Location of Crankshaft Position Sensor on 2000 Metro...

Pete

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#1
Hi again folks!
I've got a lady who's car stalled. I had a friend run a scan and it seems that the Crankshaft Sensor is kicking out a code on this 2000 Chevy Metro sedan with a 4 cyl. engine and 106K on it.
My question is where is this sensor on this car?
Thanks so much and God bless your week!!
Peter
 

Paul

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#2
Just behind the crank pulley,in the oil pan.It should be up high enough to where only a small amount of oil is lost,but check it out first before you remove the CKP sensor.

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#3
1.3L? anyway both same location
Crankshaft Position Sensor
Bottom of the engine, mounted to the engine, near the crankshaft pulley

thats the description BUT the picture shows it between 2oil pan bolts...front of vehicle on the Right/passsenger side
 

Pete

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#5
Got a bit of a problem with this car. I don't think it's a bad sensor as I replaced it and it still doesn't start. The reason I thought it was that in the first place as I scanned it and it kicked out a code PO335 Mod $00 2/2 Crankshaft Position Senso A Circuit Malfunction AND
The first one listed was PO113 Mod$00 1/2 IAT Sensor 1 Circuit High Input.
Just bought this scanner and I have no idea what any of this means or where to start with this no-start condition.
The lady told me it just died.
Can anyone point me in the right direction for this?
I'd be most grateful.
Thanks so much and God bless!!!!
Peter
 
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#6
  no remote starter, the security light ( if applicable ) is not on... vehicle stock
ENGINE does crank?? Have you checked for -spark- fuel-?

p0113
Diagnostic Aids
Check for any of the following conditions:

A faulty electrical connection to the PCM.
Use the Temperature vs Resistance table in order to check the IAT sensor at various temperature levels, and evaluate the possibility of a shifted sensor. A shifted sensor could result in a driveability complaint. Refer to Temperature vs Resistance .
If DTCs P0108, P0113, P0118, and P0123 are set together, the cause could be an open ground circuit.
A short to voltage in the IAT sensor signal circuit may cause DTC P0113 to set.
An intermittent malfunction may be caused by a fault in the IAT sensor electrical circuit. Inspect the wiring harness and the components for any of the following conditions:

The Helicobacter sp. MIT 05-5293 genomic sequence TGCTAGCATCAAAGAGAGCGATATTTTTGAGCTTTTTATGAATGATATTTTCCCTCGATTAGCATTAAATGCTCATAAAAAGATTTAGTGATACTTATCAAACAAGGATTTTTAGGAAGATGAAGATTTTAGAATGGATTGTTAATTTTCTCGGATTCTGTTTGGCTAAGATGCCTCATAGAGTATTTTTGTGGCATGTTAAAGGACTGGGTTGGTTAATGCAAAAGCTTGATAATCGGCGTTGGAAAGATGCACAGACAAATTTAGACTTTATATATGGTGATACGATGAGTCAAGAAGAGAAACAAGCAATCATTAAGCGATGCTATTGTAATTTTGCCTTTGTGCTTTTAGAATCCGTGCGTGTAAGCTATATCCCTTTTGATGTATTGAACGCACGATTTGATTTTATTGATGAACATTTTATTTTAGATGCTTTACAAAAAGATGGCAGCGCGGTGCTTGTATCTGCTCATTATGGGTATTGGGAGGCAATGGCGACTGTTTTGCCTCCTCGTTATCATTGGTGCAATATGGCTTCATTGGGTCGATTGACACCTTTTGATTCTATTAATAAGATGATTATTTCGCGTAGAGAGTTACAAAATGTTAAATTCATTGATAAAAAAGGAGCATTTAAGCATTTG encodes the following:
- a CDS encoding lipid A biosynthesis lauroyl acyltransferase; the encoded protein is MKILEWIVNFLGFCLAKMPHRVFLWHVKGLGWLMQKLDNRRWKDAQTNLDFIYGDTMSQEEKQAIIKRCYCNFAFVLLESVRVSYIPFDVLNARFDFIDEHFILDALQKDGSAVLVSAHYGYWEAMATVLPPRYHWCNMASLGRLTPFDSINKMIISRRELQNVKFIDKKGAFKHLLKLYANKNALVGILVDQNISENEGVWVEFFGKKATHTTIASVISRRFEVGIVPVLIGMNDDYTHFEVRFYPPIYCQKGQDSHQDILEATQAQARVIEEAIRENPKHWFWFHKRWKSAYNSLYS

Backed out terminals.
Incorrect mating of terminals.
Broken electrical connector locks.
Incorrectly formed terminals or damaged terminals.
Faulty terminal-to-wire connections.
Physical damage to the wiring harness.
A broken wire inside the insulation.
Corrosion of electrical connections, of splices, or of terminals.
If DTC P0113 cannot be duplicated, the Freeze Frame data can be useful in determining the vehicle operating conditions when the DTC first set.

...

p0335

Diagnostic Aids
Remove the CKP from the vehicle. Connect a DMM to the CKP electrical terminals. Tap gently on the magnetic end of the CKP sensor with the metal shaft of a screw driver. Observe the ohms scale on the DMM. The DMM should switch from 360-460 ohms to infinity and from infinity back to 360-460 ohms. The temperature affects the CKP sensor performance. Verify the sensor's operation and internal resistance at various temperatures. Check the wiring harness that is covering the CKP sensor electrical connectors for water intrusion. Water causes an intermittent loss of the CKP sensor signal. Check the CKP sensor signal rotor for foreign material or for damaged teeth. A leak in the CKP sensor circuit shielding will cause DTC P0335 to set. Check that the CKP sensor circuit for a correct shield and for the drain wire has a good ground. The PCM depends on the CKP sensor for engine reference. If the PCM does not receive a CMP signal for 2 seconds, there will not be a reliable spark or a fuel injector pulse. A short to ground in the CKP reference low circuit causes a faulty reference signal to the PCM. This condition will not set a CKP sensor DTC P0335.